Björk, Staffan and Holopainen, Jussi (2005). Patterns in Game Design. Boston: Charles River Media.

Borges, Jorge Luis (1999). “
On Exactitude in Science”.

Calvino, Italo (1988). Six Memos for the New Millennium. Cambridge: Harvard University Press.

Dickinson, Emily (1991), Collected Poems. Philadelphia: Courage Books.

Dixon-Kennedy, Mike (1998), Encyclopedia of Greco-Roman Mythology. Santa Barbara: ABC Clio.

Fullerton, Tracy (2008) Game Design Workshop: A Playcentric Approach To Creating Innovative Games (2nd Edition). New York: Morgan Kaufmann.

Gingold, Chaim (2008). “
Catastrophic Prototyping and Other Stories”. In: Fullerton, Tracy. Game Design Workshop: A Playcentric Approach To Creating Innovative Games (2nd Edition). New York: Morgan Kaufmann: pp. 182-185.

Guthrie W.K.C. (1955). The Greeks and Their Gods. Boston: Beacon Press.

Higginson, Thomas Wentworth (1991). “
Preface”. In: Dickinson, Emily. Collected Poems. Philadelphia, Courage Books: pp.13-16.

Homeros (2007). Odysseia. Istanbul: Can.

Jennings, Elizabeth (1991). “
Emily Dickinson and the Poetry of the Inner Life”. In: Dickinson, Emily. Collected Poems. Philadelphia, Courage Books: pp. 394-401.

Altug Isigan is a scholar at the Eastern Mediterranean University, Department of Radio-TV and Film, in sunny Famagusta, Cyprus, where he is writing a dissertation on narrative in games. You can read more of his work at his blog, the Ludosphere.

Thursday, June 25, 2009

Prototyping: An Odyssey (Part III)

In Part I, scholar Altug Isigan looks to etymology and the Odyssey for lessons on prototyping. In Part II, he observes that prototyping is usually about aspiration towards a “product” -- a goal which can be plagued by overrepresentation or underrepresentation. In Part III, he describes a notion of prototyping that finds balance between two approaches in creativity, the controlled and the impulsive approach.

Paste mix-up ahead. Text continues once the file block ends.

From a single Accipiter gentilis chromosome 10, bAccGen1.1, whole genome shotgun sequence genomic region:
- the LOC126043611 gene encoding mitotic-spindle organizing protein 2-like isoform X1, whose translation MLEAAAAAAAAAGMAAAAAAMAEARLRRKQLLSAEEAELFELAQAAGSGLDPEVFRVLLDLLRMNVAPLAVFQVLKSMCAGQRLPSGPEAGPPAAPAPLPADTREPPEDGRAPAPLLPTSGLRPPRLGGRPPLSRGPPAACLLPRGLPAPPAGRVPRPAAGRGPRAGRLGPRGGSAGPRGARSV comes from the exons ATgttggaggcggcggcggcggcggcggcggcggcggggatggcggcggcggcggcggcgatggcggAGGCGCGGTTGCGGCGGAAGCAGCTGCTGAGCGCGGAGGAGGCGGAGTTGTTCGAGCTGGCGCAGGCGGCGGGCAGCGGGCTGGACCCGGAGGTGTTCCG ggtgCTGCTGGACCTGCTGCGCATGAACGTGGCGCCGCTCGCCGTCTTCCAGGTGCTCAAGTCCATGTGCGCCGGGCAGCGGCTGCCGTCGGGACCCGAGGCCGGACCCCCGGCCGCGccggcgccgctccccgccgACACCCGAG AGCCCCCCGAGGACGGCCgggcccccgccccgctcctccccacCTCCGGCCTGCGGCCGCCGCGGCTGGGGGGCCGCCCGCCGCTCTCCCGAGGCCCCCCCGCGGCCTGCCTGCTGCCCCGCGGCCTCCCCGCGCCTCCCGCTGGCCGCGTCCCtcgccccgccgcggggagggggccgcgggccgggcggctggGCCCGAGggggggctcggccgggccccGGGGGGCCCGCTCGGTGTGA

The Stunning Eye of the Prototyping Process

In a very intriguing passage about the values of lightness in literary creation, Italo Calvino takes a look at how Perseus overcame the terrifying Medusa. The answer, according to Calvino, lies in the indirect approach that Perseus adopted as he fought the monster. Perseus did not carry out his fight against her, but around her (1988: 4-7). I’d like to claim that this principle provides us with a metaphor of the prototyping process.

Consider the diagram below:

Diagram 3: The Stunning Eye and the Safe Path around it. This diagram builds upon the prototyping stages formulated in Tracy Fullerton’s Game Design Workshop, Second Edition: A Playcentric Approach to Creating Innovative Games (2008).

The safest way -if you don’t want to get stunned- is to avoid the ‘eye’ of the prototyping process (the Everything). Instead you have to walk carefully around the ‘eye’, and stay on the triangular track that leads around it and only take one step at a time when you move between neighboring areas.

…Until here, the focus of our voyage was on control. We explored the ways to foster a meaningful level of exactitude in our prototypes. We discussed methods on how to survive the complexities of prototyping. We realized that it is not only possible, but also necessary to exercise a certain level of control over the prototyping process. Maybe it is now the time to sail into the rather untamed waters of prototyping. I feel a fresh wind coming up and I’d say let’s not miss this chance and sail into more playful waters.

Prototyping with a Portfolio Philosophy